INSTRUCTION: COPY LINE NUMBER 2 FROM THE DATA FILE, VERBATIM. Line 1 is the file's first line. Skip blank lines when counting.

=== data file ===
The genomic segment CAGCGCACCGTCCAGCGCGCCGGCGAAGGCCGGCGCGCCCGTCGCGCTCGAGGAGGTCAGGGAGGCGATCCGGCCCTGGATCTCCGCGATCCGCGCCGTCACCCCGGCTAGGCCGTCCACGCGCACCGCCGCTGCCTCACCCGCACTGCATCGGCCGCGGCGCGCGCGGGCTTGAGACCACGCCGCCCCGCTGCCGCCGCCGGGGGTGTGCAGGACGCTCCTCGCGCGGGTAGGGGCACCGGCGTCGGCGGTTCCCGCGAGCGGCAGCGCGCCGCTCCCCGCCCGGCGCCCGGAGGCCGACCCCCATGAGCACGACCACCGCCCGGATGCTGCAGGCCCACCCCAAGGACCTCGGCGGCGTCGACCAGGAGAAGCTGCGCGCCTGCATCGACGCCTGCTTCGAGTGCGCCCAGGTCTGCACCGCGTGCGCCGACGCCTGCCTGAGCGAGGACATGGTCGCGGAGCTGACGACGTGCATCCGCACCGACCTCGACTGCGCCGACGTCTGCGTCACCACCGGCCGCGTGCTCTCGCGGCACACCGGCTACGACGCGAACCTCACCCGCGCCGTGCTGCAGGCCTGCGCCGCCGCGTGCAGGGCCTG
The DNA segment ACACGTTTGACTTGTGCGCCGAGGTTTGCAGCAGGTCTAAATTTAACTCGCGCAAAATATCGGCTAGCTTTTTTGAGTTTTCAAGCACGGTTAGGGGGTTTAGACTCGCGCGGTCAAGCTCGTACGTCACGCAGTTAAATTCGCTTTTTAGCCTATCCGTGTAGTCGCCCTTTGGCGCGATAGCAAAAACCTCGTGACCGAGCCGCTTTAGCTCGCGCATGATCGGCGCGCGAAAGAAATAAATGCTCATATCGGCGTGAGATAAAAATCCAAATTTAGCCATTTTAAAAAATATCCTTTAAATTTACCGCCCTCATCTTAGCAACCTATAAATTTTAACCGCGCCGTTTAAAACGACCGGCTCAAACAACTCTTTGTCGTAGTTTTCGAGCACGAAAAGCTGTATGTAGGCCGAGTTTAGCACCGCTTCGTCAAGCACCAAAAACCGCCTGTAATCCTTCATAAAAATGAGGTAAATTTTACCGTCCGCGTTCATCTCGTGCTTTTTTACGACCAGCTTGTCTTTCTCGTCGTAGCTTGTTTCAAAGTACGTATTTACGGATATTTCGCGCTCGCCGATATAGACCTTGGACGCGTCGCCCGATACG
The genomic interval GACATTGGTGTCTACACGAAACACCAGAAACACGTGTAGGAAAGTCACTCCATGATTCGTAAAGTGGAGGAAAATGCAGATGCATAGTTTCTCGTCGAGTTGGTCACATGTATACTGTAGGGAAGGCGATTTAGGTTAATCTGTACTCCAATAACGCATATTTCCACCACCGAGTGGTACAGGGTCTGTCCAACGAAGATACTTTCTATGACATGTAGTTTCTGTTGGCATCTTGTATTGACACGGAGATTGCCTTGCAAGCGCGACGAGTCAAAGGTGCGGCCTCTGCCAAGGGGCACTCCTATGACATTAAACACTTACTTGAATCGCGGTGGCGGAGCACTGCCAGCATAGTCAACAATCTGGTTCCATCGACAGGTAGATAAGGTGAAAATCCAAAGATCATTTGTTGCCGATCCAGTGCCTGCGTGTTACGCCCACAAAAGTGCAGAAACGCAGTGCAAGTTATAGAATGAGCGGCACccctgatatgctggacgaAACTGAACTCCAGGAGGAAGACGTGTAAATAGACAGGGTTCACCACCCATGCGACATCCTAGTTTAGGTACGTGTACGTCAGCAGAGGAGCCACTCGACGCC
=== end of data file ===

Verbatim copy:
The DNA segment ACACGTTTGACTTGTGCGCCGAGGTTTGCAGCAGGTCTAAATTTAACTCGCGCAAAATATCGGCTAGCTTTTTTGAGTTTTCAAGCACGGTTAGGGGGTTTAGACTCGCGCGGTCAAGCTCGTACGTCACGCAGTTAAATTCGCTTTTTAGCCTATCCGTGTAGTCGCCCTTTGGCGCGATAGCAAAAACCTCGTGACCGAGCCGCTTTAGCTCGCGCATGATCGGCGCGCGAAAGAAATAAATGCTCATATCGGCGTGAGATAAAAATCCAAATTTAGCCATTTTAAAAAATATCCTTTAAATTTACCGCCCTCATCTTAGCAACCTATAAATTTTAACCGCGCCGTTTAAAACGACCGGCTCAAACAACTCTTTGTCGTAGTTTTCGAGCACGAAAAGCTGTATGTAGGCCGAGTTTAGCACCGCTTCGTCAAGCACCAAAAACCGCCTGTAATCCTTCATAAAAATGAGGTAAATTTTACCGTCCGCGTTCATCTCGTGCTTTTTTACGACCAGCTTGTCTTTCTCGTCGTAGCTTGTTTCAAAGTACGTATTTACGGATATTTCGCGCTCGCCGATATAGACCTTGGACGCGTCGCCCGATACG